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Celtics face a familiar task on the road; Game 5 vs. Warriors Monday night

Argue all you want about what is the cause and effect, but with the Celtics, all season, it’s either been one step forward and another back, or the other way around.

Sometimes it’s hard to tell, but the fact remains that even if momentum was once again snatched away in their Game 4 loss to Golden State Friday night, they remain two wins away from an NBA-record 18th title.

But now, once again, they have to go on the road to save themselves in a Game 5 at the Chase Center on Monday night.

“Just be who we are. That’s all we can do,” said Marcus Smart. “Control what we can control. Tonight’s over. We got to turn around and get right back to it Monday. That’s how we’ve been all year. We take a loss and we bounce back. It’s who we are. It’s who we’re going to continue to be. It’s a very important game on Monday.”

But first the Celtics have to settle, once and for all, their turnover issue. Jayson Tatum had another rough night offensively, needing 23 shots to score 23 points, while also shooting 1-for-5 in the fourth quarter. He led the turnover charge with six of the Celtics’ 19 giveaways, which the Warriors parlayed into 19 points.

The Celtics are now 13-2 in the postseason when opponents score 18 points or less off their mistakes, and 1-6 when the other team scores 19 or more.

And Game 4 was one of those nights, in part because they reverted to their worst iso-heavy tendencies, especially in a 33.3% fourth quarter that found them shooting 2-for-9 in the last 7:31. Golden State, on the power of Steph Curry and a huge 3-pointer from Klay Thompson, closed out the game with a 21-6 run.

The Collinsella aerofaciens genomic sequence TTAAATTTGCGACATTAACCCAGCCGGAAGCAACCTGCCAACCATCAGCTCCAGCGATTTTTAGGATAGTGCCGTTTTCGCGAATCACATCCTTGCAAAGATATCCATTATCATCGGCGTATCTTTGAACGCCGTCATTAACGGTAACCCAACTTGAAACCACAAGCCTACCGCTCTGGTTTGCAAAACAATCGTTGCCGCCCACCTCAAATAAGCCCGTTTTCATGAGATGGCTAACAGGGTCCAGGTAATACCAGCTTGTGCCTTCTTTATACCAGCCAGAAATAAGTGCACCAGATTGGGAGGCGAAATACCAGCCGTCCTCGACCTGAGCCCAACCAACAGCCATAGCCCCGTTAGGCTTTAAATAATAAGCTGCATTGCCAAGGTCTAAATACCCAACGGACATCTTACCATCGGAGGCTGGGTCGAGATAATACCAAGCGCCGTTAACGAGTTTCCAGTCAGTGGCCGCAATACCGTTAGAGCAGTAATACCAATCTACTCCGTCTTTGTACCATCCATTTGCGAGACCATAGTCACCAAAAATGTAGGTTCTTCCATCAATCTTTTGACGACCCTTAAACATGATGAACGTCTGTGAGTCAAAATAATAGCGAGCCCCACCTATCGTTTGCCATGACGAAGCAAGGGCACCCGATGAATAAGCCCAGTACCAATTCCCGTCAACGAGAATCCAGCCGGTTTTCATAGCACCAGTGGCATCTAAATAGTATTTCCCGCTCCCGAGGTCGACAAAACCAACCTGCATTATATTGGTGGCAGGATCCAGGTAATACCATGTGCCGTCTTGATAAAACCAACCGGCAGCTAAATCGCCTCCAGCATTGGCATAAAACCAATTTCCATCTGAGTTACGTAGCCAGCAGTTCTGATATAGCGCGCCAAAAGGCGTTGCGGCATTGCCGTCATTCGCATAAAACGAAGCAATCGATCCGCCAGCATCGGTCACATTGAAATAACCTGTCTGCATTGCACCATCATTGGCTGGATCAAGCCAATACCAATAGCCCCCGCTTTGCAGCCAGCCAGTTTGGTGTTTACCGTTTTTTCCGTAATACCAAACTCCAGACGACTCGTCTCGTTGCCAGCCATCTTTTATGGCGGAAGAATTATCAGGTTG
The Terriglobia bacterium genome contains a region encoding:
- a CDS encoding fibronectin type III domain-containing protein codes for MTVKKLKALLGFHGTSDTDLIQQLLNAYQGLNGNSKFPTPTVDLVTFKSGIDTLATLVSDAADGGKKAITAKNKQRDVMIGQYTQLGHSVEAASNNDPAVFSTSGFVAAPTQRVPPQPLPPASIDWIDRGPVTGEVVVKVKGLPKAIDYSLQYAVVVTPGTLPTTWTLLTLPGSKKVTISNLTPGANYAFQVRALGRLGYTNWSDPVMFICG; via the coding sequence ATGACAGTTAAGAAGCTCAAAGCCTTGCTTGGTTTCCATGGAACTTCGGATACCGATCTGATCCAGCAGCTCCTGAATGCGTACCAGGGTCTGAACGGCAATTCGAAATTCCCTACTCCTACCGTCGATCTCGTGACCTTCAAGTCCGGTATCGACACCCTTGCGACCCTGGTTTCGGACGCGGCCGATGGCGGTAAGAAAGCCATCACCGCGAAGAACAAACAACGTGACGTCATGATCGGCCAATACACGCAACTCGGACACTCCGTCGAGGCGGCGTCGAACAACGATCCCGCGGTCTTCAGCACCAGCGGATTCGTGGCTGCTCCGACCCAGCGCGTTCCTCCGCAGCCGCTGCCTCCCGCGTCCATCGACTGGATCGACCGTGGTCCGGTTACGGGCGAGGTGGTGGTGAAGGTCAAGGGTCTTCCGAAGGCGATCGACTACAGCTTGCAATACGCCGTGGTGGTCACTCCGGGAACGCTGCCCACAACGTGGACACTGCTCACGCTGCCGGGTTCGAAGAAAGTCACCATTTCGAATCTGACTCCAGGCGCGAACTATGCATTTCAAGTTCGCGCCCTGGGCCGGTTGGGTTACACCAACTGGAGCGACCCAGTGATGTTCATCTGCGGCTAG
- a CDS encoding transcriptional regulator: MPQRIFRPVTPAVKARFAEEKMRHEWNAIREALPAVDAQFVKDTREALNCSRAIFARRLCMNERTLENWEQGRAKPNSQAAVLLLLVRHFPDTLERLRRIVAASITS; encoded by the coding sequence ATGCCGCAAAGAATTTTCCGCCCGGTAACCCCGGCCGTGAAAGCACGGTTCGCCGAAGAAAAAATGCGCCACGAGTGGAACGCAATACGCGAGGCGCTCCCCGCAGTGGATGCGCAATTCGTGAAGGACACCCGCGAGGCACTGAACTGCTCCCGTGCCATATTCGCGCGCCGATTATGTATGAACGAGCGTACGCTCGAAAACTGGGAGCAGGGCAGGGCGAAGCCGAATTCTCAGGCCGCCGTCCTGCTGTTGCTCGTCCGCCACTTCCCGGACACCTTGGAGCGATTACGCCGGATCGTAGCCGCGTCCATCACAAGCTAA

At times like this there’s a word the Celtics have in common with the U.S. economy – stagnation.

“Everybody just kind of standing around looking at whoever had the ball, no player movement, no ball movement,” said Derrick White. “We just got to do a better job executing down the stretch. I mean, that’s the difference in the game right there.”

As such, Smart attempted the most 3-pointers (nine) of any Celtic – as good a sign as any that the ball wasn’t moving – and thus fulfilled the Warriors’ greatest wish. Smart’s prolific shot-taking was encouraged by Golden State’s coverage.

Compare this to Tatum’s inability to find a consistent groove in the Finals. For all of the encouragement sent his way by teammates, the Celtics star has yet to uncork a great Finals performance.

“We all are,” Smart said of the ongoing dialogue. “We just constantly let him know, keep going. This isn’t your first time being in a slump. Won’t be the last time. You got to figure it out. We trust you, we believe in you.

“This is what you’re made for,” said the point guard. “Jayson has to figure it out. We have to do a good job of helping him. But, you know, him being the player he is, these are the moments where he has to come alive and figure it out. He will. We don’t know when it is, but we’re sure it’s going to happen soon, we’re ready for it, and we’re here to back him up.”


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